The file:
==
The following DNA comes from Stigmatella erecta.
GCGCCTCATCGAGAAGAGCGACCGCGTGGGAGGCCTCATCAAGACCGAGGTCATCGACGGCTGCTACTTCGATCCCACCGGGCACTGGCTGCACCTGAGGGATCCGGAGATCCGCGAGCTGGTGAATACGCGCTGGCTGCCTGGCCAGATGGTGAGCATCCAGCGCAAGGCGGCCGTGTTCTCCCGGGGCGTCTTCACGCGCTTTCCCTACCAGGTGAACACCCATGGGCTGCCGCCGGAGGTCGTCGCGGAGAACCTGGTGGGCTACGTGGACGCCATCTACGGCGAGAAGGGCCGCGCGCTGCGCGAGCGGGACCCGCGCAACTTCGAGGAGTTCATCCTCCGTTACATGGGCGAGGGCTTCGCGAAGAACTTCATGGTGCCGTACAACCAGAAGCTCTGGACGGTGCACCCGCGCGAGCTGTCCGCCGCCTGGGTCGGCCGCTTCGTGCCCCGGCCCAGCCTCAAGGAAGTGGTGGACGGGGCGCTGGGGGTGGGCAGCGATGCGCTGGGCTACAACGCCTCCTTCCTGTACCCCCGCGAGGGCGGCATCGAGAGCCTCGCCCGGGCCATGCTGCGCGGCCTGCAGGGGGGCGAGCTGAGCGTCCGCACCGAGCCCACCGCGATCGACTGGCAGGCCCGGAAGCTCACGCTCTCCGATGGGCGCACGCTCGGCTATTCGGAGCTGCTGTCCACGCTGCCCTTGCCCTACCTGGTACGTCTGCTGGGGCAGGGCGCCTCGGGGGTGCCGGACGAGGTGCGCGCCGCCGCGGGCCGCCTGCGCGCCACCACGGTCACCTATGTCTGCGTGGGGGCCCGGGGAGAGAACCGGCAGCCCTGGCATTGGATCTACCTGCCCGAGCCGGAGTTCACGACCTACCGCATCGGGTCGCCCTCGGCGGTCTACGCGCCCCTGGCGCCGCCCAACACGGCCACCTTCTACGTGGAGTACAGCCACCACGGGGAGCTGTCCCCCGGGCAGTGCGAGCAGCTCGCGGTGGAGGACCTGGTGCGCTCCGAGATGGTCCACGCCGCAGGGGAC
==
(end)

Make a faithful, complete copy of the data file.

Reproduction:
The following DNA comes from Stigmatella erecta.
GCGCCTCATCGAGAAGAGCGACCGCGTGGGAGGCCTCATCAAGACCGAGGTCATCGACGGCTGCTACTTCGATCCCACCGGGCACTGGCTGCACCTGAGGGATCCGGAGATCCGCGAGCTGGTGAATACGCGCTGGCTGCCTGGCCAGATGGTGAGCATCCAGCGCAAGGCGGCCGTGTTCTCCCGGGGCGTCTTCACGCGCTTTCCCTACCAGGTGAACACCCATGGGCTGCCGCCGGAGGTCGTCGCGGAGAACCTGGTGGGCTACGTGGACGCCATCTACGGCGAGAAGGGCCGCGCGCTGCGCGAGCGGGACCCGCGCAACTTCGAGGAGTTCATCCTCCGTTACATGGGCGAGGGCTTCGCGAAGAACTTCATGGTGCCGTACAACCAGAAGCTCTGGACGGTGCACCCGCGCGAGCTGTCCGCCGCCTGGGTCGGCCGCTTCGTGCCCCGGCCCAGCCTCAAGGAAGTGGTGGACGGGGCGCTGGGGGTGGGCAGCGATGCGCTGGGCTACAACGCCTCCTTCCTGTACCCCCGCGAGGGCGGCATCGAGAGCCTCGCCCGGGCCATGCTGCGCGGCCTGCAGGGGGGCGAGCTGAGCGTCCGCACCGAGCCCACCGCGATCGACTGGCAGGCCCGGAAGCTCACGCTCTCCGATGGGCGCACGCTCGGCTATTCGGAGCTGCTGTCCACGCTGCCCTTGCCCTACCTGGTACGTCTGCTGGGGCAGGGCGCCTCGGGGGTGCCGGACGAGGTGCGCGCCGCCGCGGGCCGCCTGCGCGCCACCACGGTCACCTATGTCTGCGTGGGGGCCCGGGGAGAGAACCGGCAGCCCTGGCATTGGATCTACCTGCCCGAGCCGGAGTTCACGACCTACCGCATCGGGTCGCCCTCGGCGGTCTACGCGCCCCTGGCGCCGCCCAACACGGCCACCTTCTACGTGGAGTACAGCCACCACGGGGAGCTGTCCCCCGGGCAGTGCGAGCAGCTCGCGGTGGAGGACCTGGTGCGCTCCGAGATGGTCCACGCCGCAGGGGAC